NUS develops haptic gloves that convey touch and grip for more lifelike virtual simulations

SINGAPORE – Developers from the National University of Singapore (NUS) have created a pair of haptic gloves that will soon be used for medical training in virtual reality (VR), to bring the metaverse experience closer to reality.

The HaptGlove devices are able to convey touch and grip when interacting with objects in the metaverse, such as when the user is checking for a pulse on a digital avatar, or making incisions with surgical tools.

The gloves are also untethered, needing no cables or bulky accessories to power them, which will give them an edge in usability over other haptic gloves now available, said research team member Yeo Joo Chuan from NUS’ Institute for Health Innovation and Technology (iHealthtech).

Dr Yeo said during a media showcase of the prototype gloves: “One thing that is missing from many gloves in the market is the sense of touch, as users will not be able to feel what an object is like in the digital world. This is the focus of our research, to provide an immersive experience in the virtual world.”

Such technology will give a boost to medical training, as training scenarios that are hard to come by in reality can be simulated in VR. Consultations with patients can also be performed in the metaverse, freeing up resources in the healthcare sector, said Dr Yeo, who is also the chief executive of VR sensor company Microtube Technologies.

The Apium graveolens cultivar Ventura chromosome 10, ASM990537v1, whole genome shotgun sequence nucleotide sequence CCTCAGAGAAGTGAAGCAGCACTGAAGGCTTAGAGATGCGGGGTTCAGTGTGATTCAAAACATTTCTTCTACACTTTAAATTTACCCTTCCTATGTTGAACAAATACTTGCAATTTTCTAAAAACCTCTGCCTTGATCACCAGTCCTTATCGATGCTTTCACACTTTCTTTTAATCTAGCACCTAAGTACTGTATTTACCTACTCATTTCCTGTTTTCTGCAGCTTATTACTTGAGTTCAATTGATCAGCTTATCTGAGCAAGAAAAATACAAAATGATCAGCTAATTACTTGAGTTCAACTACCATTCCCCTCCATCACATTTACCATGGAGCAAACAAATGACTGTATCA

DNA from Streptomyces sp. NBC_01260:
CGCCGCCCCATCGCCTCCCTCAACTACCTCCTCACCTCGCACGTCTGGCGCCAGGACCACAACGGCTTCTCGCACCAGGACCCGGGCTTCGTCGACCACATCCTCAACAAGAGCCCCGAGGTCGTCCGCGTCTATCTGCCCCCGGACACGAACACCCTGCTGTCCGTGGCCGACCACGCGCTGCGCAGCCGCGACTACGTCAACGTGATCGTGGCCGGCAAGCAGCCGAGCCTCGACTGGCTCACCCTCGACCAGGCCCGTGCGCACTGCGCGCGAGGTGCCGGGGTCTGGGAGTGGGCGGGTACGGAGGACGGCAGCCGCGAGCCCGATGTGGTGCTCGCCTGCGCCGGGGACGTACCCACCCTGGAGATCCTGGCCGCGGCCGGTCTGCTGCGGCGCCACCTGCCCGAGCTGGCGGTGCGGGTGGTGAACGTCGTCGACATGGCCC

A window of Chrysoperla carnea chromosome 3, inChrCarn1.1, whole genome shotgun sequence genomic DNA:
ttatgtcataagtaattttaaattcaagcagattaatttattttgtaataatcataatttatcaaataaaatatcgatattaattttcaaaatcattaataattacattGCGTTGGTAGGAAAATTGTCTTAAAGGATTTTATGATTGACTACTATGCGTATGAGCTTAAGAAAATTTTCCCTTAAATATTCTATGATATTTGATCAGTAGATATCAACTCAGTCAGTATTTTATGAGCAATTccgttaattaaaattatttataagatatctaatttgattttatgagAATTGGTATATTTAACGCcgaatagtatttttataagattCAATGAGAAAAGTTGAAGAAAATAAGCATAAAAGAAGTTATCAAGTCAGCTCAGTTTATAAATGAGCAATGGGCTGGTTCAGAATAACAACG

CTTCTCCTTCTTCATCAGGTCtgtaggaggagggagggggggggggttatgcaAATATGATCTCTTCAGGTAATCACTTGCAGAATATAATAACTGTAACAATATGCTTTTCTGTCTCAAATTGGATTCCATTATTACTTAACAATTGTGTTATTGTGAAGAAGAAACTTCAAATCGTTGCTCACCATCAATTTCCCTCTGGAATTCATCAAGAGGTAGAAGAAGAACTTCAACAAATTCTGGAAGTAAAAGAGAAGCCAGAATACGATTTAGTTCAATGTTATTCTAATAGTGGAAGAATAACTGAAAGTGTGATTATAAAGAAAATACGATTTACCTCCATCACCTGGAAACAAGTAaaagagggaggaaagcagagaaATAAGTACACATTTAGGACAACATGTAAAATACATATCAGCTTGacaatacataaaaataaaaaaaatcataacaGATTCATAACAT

The gloves, which will be used by trainees from the National University Health System within the next few months, use air pressure pads lining the fingertips of the gloves to create a sense of touch. They also use an in-built pneumatic mechanism that uses compressed air to tighten the flexibility of the gloves. This restricts the users’ hand movements, simulating grip.

The NUS team invited the media to have a hands-on session with the HaptGlove on Jan 13 to test its features in a series of demonstrations. I wore on my head a HTC Vive VR headset that was paired to a single HaptGlove on my right hand.

One of the tasks required me to distinguish a hard wooden ball from a soft sponge ball. I grabbed the first ball placed on a virtual table, which prompted the glove on my right hand to tighten gradually, signalling to me that the object I had picked up was soft. As I picked up the other ball, the glove instantly locked up to prevent my fingers from clenching further, as if I was grabbing a hard object.

The pressure pads on the glove would exert a satisfying tactile nudge on my fingertips each time I clicked the “next” button to move on to another activity. The glove could also simulate the feeling of gentle rain droplets and a balloon suddenly popping against my hand as part of the 20-minute demonstration.

The last activity was archery, requiring me to pick up an arrow, align it with the bow, aim and shoot at a target. The pulley mechanism on the glove would tighten each time I tugged at the string, convincingly creating a sense of tension even as I adjusted my grip and steadied my aim.

One drawback was that the glove would occasionally lag owing to connectivity issues, creating a delay between the action and the haptic response. The NUS team said that this will improve with further enhancements to the HaptGlove’s connectivity.

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